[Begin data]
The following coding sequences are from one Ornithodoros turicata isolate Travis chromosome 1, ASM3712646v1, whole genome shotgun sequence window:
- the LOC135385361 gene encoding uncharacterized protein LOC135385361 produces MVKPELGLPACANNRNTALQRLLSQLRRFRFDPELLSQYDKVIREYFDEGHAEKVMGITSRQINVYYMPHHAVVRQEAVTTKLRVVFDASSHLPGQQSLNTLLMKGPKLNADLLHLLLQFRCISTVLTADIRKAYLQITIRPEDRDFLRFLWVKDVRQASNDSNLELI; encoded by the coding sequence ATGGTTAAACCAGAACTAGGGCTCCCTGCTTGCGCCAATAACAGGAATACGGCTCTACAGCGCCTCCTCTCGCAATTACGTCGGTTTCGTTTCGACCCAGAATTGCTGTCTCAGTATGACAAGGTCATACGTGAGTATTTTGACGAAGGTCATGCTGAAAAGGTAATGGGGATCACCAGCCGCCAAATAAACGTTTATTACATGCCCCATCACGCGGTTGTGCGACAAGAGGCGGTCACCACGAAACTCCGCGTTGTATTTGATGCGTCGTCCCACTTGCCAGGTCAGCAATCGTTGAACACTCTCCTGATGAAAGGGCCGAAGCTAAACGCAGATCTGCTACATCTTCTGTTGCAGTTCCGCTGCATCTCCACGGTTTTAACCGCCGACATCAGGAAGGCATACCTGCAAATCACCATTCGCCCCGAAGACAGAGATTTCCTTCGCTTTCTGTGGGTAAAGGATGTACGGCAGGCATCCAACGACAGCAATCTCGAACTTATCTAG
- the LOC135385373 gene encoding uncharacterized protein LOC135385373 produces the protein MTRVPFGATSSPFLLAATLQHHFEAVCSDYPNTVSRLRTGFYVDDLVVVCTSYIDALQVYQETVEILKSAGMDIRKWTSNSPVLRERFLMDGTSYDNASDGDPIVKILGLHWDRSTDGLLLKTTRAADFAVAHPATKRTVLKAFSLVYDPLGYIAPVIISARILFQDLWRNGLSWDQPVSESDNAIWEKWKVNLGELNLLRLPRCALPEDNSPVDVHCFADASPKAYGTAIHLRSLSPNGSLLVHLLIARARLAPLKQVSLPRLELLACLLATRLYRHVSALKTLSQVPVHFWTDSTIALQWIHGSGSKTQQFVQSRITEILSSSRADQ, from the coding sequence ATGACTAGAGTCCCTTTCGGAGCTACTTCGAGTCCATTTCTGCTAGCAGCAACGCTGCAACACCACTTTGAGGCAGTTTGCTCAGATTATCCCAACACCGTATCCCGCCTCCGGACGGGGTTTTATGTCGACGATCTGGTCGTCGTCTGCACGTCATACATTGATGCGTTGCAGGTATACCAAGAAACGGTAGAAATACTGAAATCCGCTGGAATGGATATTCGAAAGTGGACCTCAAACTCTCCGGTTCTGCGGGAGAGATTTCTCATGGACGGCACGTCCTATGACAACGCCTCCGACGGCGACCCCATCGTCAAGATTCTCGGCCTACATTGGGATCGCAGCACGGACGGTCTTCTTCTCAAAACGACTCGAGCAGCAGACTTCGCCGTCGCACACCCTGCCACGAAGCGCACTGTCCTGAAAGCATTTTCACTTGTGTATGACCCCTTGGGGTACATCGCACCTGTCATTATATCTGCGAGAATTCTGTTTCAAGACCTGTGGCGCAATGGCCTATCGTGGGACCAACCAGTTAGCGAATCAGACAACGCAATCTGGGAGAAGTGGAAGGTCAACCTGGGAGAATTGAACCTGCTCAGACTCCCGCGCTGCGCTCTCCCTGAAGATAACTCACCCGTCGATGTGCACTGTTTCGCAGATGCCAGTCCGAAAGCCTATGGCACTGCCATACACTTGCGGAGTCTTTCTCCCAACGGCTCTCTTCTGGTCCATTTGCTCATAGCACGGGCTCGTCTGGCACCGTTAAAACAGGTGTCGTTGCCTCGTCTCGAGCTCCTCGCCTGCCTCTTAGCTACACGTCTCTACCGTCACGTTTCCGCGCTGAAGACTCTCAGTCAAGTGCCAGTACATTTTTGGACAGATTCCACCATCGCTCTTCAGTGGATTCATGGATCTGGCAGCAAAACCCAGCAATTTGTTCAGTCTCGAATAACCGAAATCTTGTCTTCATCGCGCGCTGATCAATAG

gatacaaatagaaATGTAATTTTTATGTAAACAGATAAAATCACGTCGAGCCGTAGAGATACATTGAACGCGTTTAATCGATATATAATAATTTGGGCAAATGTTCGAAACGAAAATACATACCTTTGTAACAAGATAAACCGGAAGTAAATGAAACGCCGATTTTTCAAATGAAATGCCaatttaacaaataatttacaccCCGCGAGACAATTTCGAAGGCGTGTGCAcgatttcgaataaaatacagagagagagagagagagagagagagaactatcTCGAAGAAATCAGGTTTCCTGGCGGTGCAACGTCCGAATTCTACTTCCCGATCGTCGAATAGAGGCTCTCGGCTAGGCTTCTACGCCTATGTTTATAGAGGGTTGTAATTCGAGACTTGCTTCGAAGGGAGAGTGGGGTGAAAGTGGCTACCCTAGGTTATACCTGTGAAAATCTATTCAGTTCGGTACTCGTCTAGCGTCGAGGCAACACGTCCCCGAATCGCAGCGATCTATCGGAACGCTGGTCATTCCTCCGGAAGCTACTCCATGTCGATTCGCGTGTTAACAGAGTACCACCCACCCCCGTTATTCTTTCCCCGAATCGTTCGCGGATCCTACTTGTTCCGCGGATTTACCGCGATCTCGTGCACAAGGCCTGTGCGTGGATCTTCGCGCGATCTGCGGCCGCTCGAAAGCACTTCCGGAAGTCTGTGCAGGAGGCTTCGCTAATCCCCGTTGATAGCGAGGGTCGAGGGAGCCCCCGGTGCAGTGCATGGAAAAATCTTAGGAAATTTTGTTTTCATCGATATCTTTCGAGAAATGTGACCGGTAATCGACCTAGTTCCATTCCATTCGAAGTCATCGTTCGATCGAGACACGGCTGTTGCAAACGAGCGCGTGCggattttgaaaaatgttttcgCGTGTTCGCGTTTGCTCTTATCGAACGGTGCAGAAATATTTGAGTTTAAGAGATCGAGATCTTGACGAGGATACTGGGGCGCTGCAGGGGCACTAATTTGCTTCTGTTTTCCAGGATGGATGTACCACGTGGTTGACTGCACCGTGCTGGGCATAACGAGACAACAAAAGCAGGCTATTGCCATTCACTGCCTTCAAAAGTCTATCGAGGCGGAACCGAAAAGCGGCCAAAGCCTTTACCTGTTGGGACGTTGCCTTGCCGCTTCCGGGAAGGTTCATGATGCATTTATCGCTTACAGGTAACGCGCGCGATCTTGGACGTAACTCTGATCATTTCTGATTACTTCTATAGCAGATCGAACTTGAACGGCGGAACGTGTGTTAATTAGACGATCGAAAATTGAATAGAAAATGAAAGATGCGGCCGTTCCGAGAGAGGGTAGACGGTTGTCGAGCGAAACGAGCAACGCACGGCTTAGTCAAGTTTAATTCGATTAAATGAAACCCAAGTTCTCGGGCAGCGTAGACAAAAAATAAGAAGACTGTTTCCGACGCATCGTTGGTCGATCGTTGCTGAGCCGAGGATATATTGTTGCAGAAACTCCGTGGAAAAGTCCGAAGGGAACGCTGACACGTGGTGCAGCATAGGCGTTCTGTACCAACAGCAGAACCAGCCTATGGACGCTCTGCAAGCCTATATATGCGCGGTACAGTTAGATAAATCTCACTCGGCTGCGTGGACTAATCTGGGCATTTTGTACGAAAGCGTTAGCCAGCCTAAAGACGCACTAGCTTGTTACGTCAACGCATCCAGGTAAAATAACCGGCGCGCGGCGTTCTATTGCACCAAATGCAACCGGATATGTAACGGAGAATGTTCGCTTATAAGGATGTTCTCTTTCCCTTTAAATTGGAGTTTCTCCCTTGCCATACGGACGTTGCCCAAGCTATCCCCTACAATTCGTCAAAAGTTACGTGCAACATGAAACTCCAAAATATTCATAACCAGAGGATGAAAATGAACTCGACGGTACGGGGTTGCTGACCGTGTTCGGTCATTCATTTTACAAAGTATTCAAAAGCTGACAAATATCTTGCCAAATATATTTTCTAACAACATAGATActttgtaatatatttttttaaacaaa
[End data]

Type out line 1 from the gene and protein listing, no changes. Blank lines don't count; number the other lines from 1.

The following coding sequences are from one Ornithodoros turicata isolate Travis chromosome 1, ASM3712646v1, whole genome shotgun sequence window: